Feel better?
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Old Sep 8th, 2003, 06:49 AM
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I find that if I cannot/do not get in the full days worth of sightseeing that I have planned, I try to do it the rest of the stay. And if it doesnt work out, I just plan the next trip to get it all in. That way-you know you will be there again and it will relieve some of the anxiety over seeing and doing Everything!
BTW-7 trips to Paris have not been sufficient yet, so plan on being a traveler for a loooong time
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Old Sep 8th, 2003, 06:49 AM
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There's no need to feel any guilt about doing what you enjoy. The museums and cathedrals will almost certainly still be there next year and the year after. You can read a book on the intricacies of a cathedral's architecture, but the way of life of another country is something you can only experience at first hand.
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Old Sep 8th, 2003, 06:57 AM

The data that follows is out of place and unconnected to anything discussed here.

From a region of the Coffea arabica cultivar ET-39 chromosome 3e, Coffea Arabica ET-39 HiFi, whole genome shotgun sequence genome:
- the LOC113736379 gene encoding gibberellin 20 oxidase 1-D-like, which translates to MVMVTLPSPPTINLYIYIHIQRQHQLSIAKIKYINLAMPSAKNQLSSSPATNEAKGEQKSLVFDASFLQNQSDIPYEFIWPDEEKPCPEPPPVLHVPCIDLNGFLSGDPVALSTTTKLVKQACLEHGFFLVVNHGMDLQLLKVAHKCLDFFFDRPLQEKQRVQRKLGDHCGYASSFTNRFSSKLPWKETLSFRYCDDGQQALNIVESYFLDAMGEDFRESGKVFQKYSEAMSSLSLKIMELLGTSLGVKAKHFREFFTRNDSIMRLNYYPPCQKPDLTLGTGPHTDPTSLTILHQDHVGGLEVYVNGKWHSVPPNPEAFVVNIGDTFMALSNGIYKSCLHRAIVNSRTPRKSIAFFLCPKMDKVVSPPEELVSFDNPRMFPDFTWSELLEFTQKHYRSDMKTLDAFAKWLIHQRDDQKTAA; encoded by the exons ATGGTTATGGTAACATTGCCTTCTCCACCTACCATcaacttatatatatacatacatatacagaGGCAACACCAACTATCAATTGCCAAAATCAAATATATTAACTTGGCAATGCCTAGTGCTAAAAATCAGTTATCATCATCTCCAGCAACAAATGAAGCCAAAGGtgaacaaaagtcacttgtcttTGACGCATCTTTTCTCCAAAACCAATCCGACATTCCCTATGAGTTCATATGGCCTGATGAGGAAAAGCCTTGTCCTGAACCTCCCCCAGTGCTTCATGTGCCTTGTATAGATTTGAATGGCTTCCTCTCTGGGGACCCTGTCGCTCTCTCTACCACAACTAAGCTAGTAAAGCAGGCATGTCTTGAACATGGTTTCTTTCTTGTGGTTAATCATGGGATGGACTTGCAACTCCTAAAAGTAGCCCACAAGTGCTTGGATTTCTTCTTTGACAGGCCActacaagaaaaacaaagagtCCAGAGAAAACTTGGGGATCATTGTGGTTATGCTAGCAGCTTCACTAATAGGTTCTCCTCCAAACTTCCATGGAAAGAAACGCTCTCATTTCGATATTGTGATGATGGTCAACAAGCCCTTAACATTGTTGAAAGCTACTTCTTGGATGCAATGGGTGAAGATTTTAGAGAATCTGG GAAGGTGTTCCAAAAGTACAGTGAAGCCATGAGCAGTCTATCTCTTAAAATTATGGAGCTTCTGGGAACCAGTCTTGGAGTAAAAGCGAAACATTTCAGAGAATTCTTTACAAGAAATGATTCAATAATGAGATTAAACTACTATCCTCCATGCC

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Like Scarlett, we rarely cover all the sightseeing I have researched and scheduled for us. And yes lucky03 sometimes I do feel we should "drink up" and get going. However, I do find the more we travel, the more I seem to relax and just take things as they come. I continue to do extensive planning in advance and make up an itinerary for our trips, but seem to feel less bound to do everything I've laid out for us. Still have some disappointments about things missed, but less so than before.
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Old Sep 8th, 2003, 06:59 AM
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Do what you enjoy doing and the heck with the rest. You have nobody else to please but yourself.